Niagara Health’s St. Catharines site. Photo credit: Infrastructure Ontario
Overwhelmed by increased demand and an ever-growing staff shortage fueled by the recent rise in COVID-19 cases, Niagara Health has taken dramatic action to maintain adequate levels of care at its facilities.
On Tuesday, the organization announced it was temporarily closing Fort Erie’s urgent care centre in order to redeploy personnel to the region’s emergency departments.
“Temporarily closing the Fort Erie Urgent Care Centre was a decision that was not taken lightly,” said Bunny Alexander, chair of Niagara Health’s board of directors. “The Board of Directors and Senior Leadership agreed that we need to take this step to address staffing shortages and maintain essential services for the high volumes of patients in our community needing emergency care.”
The move was immediately met by harsh criticism from residents, Mayor of Fort Erie Wayne Redekop, and the town’s provincial and federal representatives.
“We have made ourselves clear with Niagara Health – we don’t support the temporary closure of our urgent care centre,” said Mayor Redekop. “We don’t support not being consulted before they made the decision. And, we expect Niagara Health and other provincial authorities to get our urgent care centre back up and running as soon as they are able to secure staffing levels in their emergency rooms.”
In harmony with the town’s mayor, Conservative MP for Niagara Falls Tony Baldinelli called the move “unacceptable”.
“Closing the UCC [urgent care centre] in the fourth largest community in the Region will do nothing to support the more than 30,000 people who are also vulnerable and need access to timely and available critical medical services,” said Baldinelli.
“If Canada was prepared for this pandemic, and if federal health funding were expanded months ago as many of the Premiers have been asking, then decisions like temporarily closing the UCC in Fort Erie would possibly not have happened.”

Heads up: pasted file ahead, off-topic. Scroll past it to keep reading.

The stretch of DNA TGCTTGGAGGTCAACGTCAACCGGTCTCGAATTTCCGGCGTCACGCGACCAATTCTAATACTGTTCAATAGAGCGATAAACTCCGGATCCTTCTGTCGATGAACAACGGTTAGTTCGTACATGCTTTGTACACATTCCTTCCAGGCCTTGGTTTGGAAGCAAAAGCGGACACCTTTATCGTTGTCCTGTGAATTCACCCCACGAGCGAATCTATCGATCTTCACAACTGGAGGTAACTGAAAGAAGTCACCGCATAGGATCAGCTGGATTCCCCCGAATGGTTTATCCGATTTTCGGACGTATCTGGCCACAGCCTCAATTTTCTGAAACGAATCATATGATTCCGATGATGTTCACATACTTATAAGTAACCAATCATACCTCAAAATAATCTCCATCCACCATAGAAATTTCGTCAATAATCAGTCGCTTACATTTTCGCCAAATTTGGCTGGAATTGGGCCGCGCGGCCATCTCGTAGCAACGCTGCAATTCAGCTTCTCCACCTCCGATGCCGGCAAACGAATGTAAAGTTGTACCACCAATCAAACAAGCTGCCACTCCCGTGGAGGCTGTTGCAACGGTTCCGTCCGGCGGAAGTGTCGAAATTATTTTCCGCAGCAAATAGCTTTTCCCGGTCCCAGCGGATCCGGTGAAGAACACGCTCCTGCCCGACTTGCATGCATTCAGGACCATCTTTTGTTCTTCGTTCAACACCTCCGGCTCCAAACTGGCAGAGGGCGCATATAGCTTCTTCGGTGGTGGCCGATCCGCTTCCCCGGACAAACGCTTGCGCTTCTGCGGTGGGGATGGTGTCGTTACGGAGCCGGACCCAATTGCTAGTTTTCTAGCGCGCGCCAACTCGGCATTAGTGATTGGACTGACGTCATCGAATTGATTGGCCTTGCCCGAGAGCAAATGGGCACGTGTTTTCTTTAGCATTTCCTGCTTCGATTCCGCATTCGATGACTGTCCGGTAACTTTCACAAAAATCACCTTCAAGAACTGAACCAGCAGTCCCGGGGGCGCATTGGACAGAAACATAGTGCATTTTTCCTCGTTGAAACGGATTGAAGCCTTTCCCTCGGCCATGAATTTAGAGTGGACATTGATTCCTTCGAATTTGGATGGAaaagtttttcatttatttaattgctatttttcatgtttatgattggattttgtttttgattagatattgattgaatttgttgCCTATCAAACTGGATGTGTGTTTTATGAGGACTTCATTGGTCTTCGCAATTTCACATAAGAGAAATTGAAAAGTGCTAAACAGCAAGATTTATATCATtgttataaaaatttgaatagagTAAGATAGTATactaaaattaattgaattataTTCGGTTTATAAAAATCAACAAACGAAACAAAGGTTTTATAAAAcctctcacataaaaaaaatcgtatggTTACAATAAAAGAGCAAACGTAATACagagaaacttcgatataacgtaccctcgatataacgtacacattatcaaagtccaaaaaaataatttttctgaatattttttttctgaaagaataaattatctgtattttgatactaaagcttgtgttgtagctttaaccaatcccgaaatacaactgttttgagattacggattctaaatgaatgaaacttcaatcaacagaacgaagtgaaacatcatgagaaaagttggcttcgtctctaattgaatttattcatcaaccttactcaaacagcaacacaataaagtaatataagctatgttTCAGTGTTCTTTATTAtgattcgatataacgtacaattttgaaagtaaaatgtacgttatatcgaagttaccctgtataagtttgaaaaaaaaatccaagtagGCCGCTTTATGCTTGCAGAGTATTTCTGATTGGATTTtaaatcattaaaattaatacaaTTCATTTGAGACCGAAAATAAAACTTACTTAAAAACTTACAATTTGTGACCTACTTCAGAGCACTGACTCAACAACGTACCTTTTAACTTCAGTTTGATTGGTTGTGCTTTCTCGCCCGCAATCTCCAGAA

“Speaking as the federal MP,” concluded Baldinelli, “I strongly oppose this decision, and I hope to see access and service restored as quickly as possible in Fort Erie for those who need urgent care.”
In addition to shutting down Fort Erie’s urgent care centre, on Thursday Niagara Health announced that it’s also suspending its mandatory vaccination policy for staff, which was set to take effect Jan. 27, 2022.
“When our mandatory COVID-19 vaccination program was put in place in October 2021, the Omicron variant was not anticipated,” read a press release from the organization. “Given the intensity of the fifth wave and the urgent need to focus on our response, Niagara Health’s Executive Team has made the decision to pause implementation of the program.”
Like the urgent care centre closure, Niagara Health’s president and CEO Lynn Guerriero said the move is only temporary.
“We remain committed to a fully vaccinated workforce at our hospital, and we will proceed with the implementation at a later time to be determined,” said Guerriero.
Workers who are unvaccinated will be required to participate in regular antigen testing and complete screening before every shift.
According to Niagara Health, over 350 staff members are currently in self-isolation, with nearly 150 employees having tested positive for COVID-19 since Dec. 21, 2021.
CORRECTION: The headline of this story initialled indicated unvaccinated staff were being brought “back”. However, no Niagara Health employees have lost their jobs for being unvaccinated to date, given that the policy has/had yet to take effect.